Monday, February 22, 2016

The Buffoon Show

Does anyone actually give a flying fuck what Boris Johnson thinks about Europe, or anything else for that matter?  Other than the media, that is, who treated his decision to back the 'Out' camp in the forthcoming, entirely unnecessary, In/Out EU referendum as some kind of earth shattering national event, interrupting scheduled TV programming with a newsflash.  Anyone would have thought that we were going to hear the profound thoughts of some leading thinker, considered so intellectual that the entire nation hangs on his every word, eagerly anticipating his next iteration, as it will shape the way they think on the most important issues of the day.  In the event, all we got was some fat over privileged buffoon rambling on in an incoherent mumble - I eventually gathered that what he was trying to say was that he was going to campaign for Britain to leave the EU.  Which means, of course, that the the 'Out' campaign is now being headlined by Nigel Farage, George Galloway and Boris Johnson - three individuals who, collectively, encapsulate what's wrong with contemporary British politics.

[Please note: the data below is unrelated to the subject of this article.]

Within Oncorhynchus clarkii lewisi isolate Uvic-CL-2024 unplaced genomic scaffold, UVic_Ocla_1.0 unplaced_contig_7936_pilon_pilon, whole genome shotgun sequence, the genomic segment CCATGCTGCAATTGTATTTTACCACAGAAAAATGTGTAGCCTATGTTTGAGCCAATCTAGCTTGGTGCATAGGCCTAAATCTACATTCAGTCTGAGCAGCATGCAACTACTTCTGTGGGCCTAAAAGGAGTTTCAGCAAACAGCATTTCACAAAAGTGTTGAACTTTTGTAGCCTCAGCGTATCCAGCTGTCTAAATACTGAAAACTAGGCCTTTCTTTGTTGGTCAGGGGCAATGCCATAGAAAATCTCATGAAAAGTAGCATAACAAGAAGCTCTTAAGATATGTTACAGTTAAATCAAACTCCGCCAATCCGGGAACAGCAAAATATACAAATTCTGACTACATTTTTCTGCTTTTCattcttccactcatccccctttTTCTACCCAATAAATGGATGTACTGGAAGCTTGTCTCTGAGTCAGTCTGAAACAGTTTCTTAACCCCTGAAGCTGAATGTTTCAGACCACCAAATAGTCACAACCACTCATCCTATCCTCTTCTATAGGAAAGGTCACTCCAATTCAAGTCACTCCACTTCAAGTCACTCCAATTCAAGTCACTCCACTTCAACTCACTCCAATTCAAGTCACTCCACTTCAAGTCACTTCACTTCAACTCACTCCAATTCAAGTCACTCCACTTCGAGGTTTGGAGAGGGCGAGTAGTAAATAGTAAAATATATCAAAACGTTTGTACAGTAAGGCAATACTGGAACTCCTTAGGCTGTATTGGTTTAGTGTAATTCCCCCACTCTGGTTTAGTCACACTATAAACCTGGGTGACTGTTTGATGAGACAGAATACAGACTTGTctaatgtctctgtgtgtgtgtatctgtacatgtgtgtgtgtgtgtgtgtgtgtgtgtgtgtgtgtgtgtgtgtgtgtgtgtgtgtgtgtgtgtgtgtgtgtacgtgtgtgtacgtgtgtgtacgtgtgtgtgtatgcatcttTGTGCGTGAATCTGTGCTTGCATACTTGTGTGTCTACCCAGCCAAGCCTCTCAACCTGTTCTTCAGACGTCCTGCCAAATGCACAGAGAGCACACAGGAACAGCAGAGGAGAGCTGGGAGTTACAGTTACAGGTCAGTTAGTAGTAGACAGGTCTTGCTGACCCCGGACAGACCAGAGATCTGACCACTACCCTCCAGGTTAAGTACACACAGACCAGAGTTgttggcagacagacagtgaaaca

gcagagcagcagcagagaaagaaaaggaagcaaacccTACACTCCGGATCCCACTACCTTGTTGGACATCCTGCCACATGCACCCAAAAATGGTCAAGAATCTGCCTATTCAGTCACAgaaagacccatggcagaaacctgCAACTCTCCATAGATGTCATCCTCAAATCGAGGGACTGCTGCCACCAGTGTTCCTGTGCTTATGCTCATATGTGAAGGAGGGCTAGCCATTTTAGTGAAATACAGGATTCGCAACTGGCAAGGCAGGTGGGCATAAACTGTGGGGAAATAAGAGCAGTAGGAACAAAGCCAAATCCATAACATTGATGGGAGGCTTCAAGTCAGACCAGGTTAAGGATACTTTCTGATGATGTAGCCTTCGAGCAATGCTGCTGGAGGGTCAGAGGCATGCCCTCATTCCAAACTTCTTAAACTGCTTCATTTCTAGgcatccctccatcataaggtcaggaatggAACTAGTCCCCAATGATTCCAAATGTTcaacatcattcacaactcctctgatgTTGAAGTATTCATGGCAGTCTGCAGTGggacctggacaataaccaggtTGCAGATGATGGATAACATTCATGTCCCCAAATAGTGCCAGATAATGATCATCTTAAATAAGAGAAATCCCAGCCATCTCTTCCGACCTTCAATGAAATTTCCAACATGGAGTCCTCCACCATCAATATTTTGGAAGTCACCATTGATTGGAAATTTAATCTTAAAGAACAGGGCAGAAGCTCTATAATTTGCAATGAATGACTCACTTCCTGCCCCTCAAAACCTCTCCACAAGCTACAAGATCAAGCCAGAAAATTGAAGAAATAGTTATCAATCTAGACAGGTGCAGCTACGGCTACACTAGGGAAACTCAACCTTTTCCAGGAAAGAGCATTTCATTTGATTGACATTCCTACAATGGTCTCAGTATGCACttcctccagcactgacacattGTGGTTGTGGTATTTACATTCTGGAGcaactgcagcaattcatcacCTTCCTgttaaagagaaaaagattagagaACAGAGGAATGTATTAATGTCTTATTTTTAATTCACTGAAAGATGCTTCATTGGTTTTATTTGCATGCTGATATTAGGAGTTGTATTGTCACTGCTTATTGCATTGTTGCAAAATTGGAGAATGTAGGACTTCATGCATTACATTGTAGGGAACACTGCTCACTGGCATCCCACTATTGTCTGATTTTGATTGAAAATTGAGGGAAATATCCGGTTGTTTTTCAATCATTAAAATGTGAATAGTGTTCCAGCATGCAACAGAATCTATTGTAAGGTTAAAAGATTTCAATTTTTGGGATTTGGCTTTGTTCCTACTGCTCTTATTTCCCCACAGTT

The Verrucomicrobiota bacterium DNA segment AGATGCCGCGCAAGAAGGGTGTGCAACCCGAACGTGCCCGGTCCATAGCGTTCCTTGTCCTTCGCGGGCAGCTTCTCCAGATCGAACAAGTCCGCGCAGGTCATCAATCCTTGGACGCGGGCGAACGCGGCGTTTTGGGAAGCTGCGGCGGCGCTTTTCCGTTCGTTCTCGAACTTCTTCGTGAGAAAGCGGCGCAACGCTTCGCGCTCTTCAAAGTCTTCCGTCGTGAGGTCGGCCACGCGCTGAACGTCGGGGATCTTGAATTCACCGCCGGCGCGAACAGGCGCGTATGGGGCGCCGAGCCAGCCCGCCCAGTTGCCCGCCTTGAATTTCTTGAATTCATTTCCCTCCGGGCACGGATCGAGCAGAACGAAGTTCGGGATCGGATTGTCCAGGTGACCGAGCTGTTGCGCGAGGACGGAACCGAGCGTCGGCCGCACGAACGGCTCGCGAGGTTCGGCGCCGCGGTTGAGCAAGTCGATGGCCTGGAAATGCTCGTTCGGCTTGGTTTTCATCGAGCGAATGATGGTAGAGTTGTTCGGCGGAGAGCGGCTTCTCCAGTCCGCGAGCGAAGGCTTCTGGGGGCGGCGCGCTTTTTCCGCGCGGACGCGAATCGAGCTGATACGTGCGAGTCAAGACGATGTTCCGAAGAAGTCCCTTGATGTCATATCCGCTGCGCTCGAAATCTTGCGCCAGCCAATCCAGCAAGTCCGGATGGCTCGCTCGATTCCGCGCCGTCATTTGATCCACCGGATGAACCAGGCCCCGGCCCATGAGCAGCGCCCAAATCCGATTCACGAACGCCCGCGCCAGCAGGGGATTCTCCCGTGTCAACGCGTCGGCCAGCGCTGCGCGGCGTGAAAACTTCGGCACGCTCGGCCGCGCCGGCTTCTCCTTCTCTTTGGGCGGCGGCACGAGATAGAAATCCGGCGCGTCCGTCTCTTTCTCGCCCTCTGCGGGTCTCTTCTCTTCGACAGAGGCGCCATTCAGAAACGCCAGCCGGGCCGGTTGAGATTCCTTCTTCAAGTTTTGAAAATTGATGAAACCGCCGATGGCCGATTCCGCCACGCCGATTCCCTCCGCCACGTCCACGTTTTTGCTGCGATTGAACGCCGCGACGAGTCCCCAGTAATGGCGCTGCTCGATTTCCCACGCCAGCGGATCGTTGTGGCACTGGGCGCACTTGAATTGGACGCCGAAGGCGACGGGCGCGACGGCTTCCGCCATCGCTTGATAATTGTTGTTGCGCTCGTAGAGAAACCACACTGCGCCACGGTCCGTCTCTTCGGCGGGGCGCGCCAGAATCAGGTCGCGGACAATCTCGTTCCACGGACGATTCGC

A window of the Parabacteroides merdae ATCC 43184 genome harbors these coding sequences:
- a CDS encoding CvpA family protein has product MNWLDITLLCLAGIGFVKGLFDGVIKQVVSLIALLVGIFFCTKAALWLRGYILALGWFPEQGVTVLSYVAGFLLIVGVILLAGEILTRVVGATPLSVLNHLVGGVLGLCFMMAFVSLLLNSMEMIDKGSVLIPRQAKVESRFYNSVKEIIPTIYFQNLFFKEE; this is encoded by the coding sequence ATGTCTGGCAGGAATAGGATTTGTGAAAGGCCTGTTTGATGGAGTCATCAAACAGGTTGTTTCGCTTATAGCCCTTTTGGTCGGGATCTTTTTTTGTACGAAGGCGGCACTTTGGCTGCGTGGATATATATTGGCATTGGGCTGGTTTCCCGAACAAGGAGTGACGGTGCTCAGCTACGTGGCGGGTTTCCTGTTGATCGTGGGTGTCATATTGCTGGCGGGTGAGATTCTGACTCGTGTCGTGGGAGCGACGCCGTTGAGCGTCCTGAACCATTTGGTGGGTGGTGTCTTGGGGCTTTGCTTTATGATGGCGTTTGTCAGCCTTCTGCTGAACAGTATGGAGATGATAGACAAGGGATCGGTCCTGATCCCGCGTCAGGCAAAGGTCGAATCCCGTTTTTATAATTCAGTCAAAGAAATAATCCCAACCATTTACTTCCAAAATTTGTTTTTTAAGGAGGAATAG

All three of these unspeakable characters have, at one time or another, been hailed by various parts of the media as 'populist' politicians, who somehow represent the views and interests of 'real' people better than 'mainstream' politicians.  Except, of course, that none of them are: Farage is a former commodities dealer, Galloway is a confidante of highly dubious Middle Eastern leaders and former leaders, whilst Johnson is an over-ambitious wealthy Old Etonian adulterer and sinister right wing cunt.  His decision to back the 'Out' campaign is pure political expediency: it allows him to take a position which is distinct from that of David Cameron.  Which is important for Boris in order to differentiate himself from the Prime Minister in any future Conservative leadership election.  That's right, I'm saying that Boris Johnson, darling of the media, the 'anti-politics' politician, is prepared to gamble with Britain's economic future in order to further his own political ambitions.  Not that you'll read that in the press or hear it in any TV commentary, because, as ever, Boris is given an easy ride - after all, he's the peoples' favourite, isn't he?  Well, actually I don't think that he is, really.  I think that the London-centric media greatly overestimate the rest of the nation's interest in the Mayor of London.  Indeed, they don't seem to grasp that most of the country see him as some kind of buffoon who has somehow bumbled his way into a position of authority.  They might think him mildly amusing, but are highly unlikely to pay much attention to his views on Europe, or anything else, for that matter.

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